Most Annoying Performance
ANTHONY HOPKINS – The Silence of the Lambs
City Slickers – Billy Crystal, Jack Palance, Daniel Stern and Bruno Kirby
Best Ensemble Cast
Backdraft – Kurt Russell, William Baldwin, Robert De Niro, Donald Sutherland, Jennifer Jason Leigh, Rebecca De Mornay, Scott Glenn, and J.T. Walsh
WTF did I just see?
Defending Your Life
Most overrated movie
The Silence of the Lambs
Best juvenile performance
Reese Witherspoon – The Man in the Moon
Notes from awards committee:
The 1992 major three Oscars were sweep by Silence of the Lambs. Sure it was watchable and an OK retread of horror movie themes we’ve all seen before, but the outburst of Hollywood love for SOTL was, well, astonishing to say the least. We picked five of the best movies of the year, and SOTL was not on the short list. Neither were the two stars, Hopkins and Foster, nominated for Best Actor performances.
The best motion picture of the year was Terminator 2: Judgment Day. Of course, the film was snubbed by the Academy. With the T-1000 cyborg, Director James Cameron raised the bar and arguably created the most formidable foe with the most sinister stare of the action, sci-fi cinema decade. The relentlessness of the T-1000 is never in doubt. The film is not all action and high tech razzle dazzle; important life themes about fate, fear, responsibility, and loyalty are explored in the film. This ambitious sequel ruled the Box Office.
Kevin Costner wins best actor award for his key role in JFK. He makes Orleans Parish DA Jim Garrison appear to be a competent legal prosecutor, when in real life; Garrison was a big of dufuss. Garrison’s murder/conspiracy case against Clay Shaw is really the heart of the movie and foundation of the conspiracy theory. Clay Shaw was unanimously acquitted by the jury after only thirty minutes of deliberation. Meryl Streep is awarded the Simpson for Best Actress for her role in Defending Your Life, a lighthearted fantasy-comedy by Albert Brooks. Streep wafts through the film like an angel and sweeps Brooks off his feet in Judgement City.
Fun Surprises -
Billy Bathgate - The story of NYC gangster "Dutch" Schultz is told through the eyes of his protégé, a clever, young lad named Billy Bathgate (well played by Loren Dean). This is a first rate 1930’s era movie with the sleek, black Packard limos, fedoras, pushcarts and shabby tenement buildings. This Depression Era gangster film has a touching poor boy meets rich girl story.
Black Robe- Black Robe refers to the Roman Catholic Jesuit priests who ventured into the untamed North American wilderness to convert the wild tribes of the New World. It is a very rare film that makes you feel like you are actually witnessing history (circa 1650). The fake, sentimental Hollywood versions of American history (think Dances with Wolves) are childish by comparison to this film.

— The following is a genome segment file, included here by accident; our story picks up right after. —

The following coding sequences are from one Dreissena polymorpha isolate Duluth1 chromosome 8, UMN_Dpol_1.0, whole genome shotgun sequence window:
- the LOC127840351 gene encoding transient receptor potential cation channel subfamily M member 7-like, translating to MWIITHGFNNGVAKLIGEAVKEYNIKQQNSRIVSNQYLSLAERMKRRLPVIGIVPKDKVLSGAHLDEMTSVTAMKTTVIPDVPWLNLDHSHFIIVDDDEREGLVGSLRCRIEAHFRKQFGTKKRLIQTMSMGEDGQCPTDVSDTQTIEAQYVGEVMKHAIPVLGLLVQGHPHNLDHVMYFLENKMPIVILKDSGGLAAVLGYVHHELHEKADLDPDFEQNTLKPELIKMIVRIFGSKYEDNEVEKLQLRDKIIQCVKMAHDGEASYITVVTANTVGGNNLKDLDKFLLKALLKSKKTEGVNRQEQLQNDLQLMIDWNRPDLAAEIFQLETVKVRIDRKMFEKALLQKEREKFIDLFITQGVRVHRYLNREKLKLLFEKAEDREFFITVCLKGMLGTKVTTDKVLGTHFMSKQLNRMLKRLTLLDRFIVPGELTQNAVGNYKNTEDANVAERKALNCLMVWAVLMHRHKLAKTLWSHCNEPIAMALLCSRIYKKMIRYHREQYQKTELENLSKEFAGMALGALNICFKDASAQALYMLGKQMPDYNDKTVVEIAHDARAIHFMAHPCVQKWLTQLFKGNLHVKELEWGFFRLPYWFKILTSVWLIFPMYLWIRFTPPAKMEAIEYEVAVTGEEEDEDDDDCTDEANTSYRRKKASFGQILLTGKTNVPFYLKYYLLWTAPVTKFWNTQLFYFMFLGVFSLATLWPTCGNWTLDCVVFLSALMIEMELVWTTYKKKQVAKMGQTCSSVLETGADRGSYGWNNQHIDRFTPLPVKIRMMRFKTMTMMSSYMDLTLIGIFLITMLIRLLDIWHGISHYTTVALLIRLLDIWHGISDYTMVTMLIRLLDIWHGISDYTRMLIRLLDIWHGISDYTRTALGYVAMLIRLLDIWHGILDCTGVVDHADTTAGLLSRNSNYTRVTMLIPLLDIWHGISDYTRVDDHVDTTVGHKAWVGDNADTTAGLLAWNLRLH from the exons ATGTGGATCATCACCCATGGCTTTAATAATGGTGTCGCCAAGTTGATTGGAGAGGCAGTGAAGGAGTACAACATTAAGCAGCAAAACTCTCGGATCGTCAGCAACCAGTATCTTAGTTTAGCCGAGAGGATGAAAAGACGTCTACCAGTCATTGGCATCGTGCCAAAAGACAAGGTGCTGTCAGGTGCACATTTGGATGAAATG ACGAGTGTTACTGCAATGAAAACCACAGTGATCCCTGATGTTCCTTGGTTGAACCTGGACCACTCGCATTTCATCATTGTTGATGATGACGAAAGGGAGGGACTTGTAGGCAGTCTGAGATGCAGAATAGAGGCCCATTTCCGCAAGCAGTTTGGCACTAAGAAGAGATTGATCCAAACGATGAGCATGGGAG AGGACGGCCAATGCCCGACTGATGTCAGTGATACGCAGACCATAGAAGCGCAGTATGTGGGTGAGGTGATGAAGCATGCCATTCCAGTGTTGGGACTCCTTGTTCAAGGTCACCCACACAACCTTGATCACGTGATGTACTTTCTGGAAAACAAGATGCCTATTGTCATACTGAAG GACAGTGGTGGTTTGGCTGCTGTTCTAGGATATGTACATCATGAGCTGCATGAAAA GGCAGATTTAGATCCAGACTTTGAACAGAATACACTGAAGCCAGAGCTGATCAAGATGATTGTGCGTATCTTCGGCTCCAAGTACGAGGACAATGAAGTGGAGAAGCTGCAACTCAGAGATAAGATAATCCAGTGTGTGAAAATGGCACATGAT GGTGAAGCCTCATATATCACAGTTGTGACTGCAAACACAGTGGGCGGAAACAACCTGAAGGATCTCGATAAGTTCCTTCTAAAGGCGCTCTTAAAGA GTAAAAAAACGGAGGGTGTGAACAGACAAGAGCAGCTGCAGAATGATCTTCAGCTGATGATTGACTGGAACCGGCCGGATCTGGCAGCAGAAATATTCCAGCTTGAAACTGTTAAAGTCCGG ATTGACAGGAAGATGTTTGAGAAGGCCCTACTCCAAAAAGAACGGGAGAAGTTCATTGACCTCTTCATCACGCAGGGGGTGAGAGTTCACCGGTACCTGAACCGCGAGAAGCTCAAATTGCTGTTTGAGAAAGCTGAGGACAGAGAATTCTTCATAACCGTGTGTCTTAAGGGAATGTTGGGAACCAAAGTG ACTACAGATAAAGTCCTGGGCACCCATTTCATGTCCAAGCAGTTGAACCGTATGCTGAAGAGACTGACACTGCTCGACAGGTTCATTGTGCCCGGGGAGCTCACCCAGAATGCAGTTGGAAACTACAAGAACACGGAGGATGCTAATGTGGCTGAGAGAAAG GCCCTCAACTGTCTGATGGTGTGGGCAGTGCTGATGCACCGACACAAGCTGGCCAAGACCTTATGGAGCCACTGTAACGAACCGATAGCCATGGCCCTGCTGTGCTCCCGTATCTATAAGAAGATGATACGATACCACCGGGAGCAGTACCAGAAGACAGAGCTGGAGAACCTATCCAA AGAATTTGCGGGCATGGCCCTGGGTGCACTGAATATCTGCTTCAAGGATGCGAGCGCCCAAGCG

Backdraft - An all-star ensemble cast and the most spectacular firefighting scenes ever captured on film are two reasons to see this movie. The soap opera plot is not worth going on about, but the heart of the movie is true to the men who battle the big blazes. Kurt Russell is effective as the lead fireman admired for his skill as a firefighter, but due to his abrasive, Type-A personality he clashes constantly with the people in his life.
JFK - The murder of President John F. Kennedy on November 22, 1963 in Dallas was a turning point in American history. The entire nation was shocked. JFK is the single most impressive piece of conspiracy storytelling I have ever seen. One film critic wrote, “Everything incredible becomes credible and every new revelation helps to connect dots that have no business being together. It is wizardry, black magic, a practicing of the dark arts you can’t look away from.” Whether you are a film lover, historian, pop culture fan, or a hard-core conspiracy believer, this is a must see film by Oliver Stone.
The Doors - The movie features a great performance by Val Kilmer as the talented, self- destructive rock star Jim Morrison. It has been written that even the surviving Doors had trouble distinguishing Kilmer's vocals from Morrison's originals. The film is a psychedelic flashback to the later 1960s – the age of the Woodstock music festival, The Summer of Love and the West Coast drug rush. It was a time when Something was Always Happening Somewhere, as the youth of the America reached peak rebellion with the nightmare of the Vietnam War always threatening to spoil the party.
Defending Your Life - A gentle and playful fantasy-comedy that actually manages a thoughtful take on the after-life layered with some heavenly romance in Judgement City. During his orientation, Albert Brooks (writer, director and actor) meets another new arrival, Meryl Streep, and falls in love. – what guy wouldn't?
The Silence of the Lambs – here we go with another Hollywood psycho-killer. Yes, our cultural fascination with true crime is ghoulish. I propose a couple of reasons – 1) truth can be stranger than fiction, and 2) the camera can avoid confronting the ugly, gruesome facts of the crime and victims. This is an overrated movie about a cannibalistic lunatic. Not really bad, but nothing special either. I really don't understand what all the fuss is about. Movie critics put on rose colored glasses and sang in unison a horseshit hosanna.
The Prince of Tides – a boring package of psychobabble and, of course, the standard pair of would be lovers trapped in unhappy marriages. These psychotherapy tales are just too boring for me.
Bugsy - Warren Beatty was 54 when he made this movie and despite the hair dye, he's too old for this part. Bugsy Siegel was 31 when he went out West to chase his Las Vegas dream. Bugsy was a tough guy feared by his contemporaries; Beatty just doesn't radiate menace. He’s a Hollywood pretty boy.